Lawyers for murder suspect say client is mentally deficient
Lawyers for Wilber Ernesto Martinez-Guzman say they plan to file a motion to have him declared mentally disabled.
Martinez-Guzman, accused of murdering four people in Northern Nevada, appeared for a status check Monday, July 29, 2019.
His public defender, John Arrascada, notified the court Martinez-Guzman's IQ is 66 and may be lower by other measuring standards. They are planning a trip to El Salvador to look into his background, and are planning to perform more mental tests on their client.
No decision has been made on an appeal to the state Supreme Court to overturn the judge's ruling upholding a grand jury's authority to indict Martinez-Guzman in Reno for two of the fatal shootings outside the county. On Monday, his lawyers did not ask for a stay, but are not waiving their right to one.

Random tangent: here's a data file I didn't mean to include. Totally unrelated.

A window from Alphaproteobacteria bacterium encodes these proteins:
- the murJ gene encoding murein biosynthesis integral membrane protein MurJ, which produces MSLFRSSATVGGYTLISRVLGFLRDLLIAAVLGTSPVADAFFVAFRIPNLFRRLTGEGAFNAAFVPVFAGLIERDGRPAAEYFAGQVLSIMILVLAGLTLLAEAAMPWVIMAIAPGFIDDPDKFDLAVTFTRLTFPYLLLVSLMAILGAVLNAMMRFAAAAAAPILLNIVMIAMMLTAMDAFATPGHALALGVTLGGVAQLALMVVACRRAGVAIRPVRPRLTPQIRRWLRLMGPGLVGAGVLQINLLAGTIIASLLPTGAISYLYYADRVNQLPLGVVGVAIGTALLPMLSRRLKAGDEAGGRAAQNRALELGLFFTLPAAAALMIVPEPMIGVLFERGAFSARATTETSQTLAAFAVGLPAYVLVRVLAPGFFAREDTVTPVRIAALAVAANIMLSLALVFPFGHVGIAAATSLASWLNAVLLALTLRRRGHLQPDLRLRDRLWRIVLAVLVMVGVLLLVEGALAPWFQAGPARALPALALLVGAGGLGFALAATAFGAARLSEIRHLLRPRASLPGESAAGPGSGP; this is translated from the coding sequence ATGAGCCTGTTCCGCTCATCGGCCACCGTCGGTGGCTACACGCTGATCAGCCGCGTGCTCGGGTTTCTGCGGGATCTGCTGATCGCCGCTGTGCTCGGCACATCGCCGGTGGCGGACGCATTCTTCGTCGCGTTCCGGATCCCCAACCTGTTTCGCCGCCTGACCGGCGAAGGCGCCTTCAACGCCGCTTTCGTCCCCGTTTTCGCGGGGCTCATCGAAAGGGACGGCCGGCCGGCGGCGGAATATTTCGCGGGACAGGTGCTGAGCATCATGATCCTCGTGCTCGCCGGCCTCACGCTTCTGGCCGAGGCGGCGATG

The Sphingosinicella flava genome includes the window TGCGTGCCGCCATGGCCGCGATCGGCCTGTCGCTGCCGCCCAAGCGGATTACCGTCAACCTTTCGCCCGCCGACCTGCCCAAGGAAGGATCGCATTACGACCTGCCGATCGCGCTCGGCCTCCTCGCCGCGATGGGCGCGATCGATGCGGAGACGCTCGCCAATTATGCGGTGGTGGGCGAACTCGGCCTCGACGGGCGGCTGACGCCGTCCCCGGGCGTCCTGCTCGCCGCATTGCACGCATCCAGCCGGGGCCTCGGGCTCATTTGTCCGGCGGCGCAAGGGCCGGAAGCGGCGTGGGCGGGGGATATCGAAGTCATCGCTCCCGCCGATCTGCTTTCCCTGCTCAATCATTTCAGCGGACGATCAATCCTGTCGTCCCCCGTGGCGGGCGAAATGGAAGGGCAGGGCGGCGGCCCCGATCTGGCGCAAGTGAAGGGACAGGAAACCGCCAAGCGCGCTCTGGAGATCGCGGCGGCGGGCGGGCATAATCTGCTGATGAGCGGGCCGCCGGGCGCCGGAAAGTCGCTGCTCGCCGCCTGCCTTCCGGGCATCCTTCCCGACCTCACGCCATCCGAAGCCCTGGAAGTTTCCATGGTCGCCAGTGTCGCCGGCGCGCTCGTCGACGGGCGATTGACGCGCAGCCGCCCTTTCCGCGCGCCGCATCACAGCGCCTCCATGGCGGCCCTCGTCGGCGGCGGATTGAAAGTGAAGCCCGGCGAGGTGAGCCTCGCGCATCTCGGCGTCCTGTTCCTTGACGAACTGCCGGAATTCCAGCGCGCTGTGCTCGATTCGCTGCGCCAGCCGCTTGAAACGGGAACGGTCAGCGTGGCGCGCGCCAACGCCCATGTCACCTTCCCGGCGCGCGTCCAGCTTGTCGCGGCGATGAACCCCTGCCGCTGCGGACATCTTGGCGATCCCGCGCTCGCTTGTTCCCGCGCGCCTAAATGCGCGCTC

The judge is asking all pretrial issues be resolved by November 2019.
Martinez-Guzman's next status hearing is scheduled for August 26, 2019.
Lawyers for a 20-year-old Salvadoran immigrant accused of killing four Nevadans are asking the state Supreme Court to overturn a judge's ruling upholding a grand jury's authority to indict him in Reno for two of the fatal shootings outside the county.
Public defenders for Wilber Ernesto Martinez Guzman want the high court to dismiss two counts each of murder with a deadly weapon and burglary in the January deaths of Connie Koontz and Sophia Renken in Douglas County south of Carson City.
They say a Washoe County grand jury exceeded its jurisdictional powers when it indicted him in March on four murder charges following a weeklong killing rampage that ended with the shooting of an elderly couple in Reno.
A Washoe County judge sided last month with prosecutors who argued all Nevada grand juries enjoy statewide jurisdiction for felonies.
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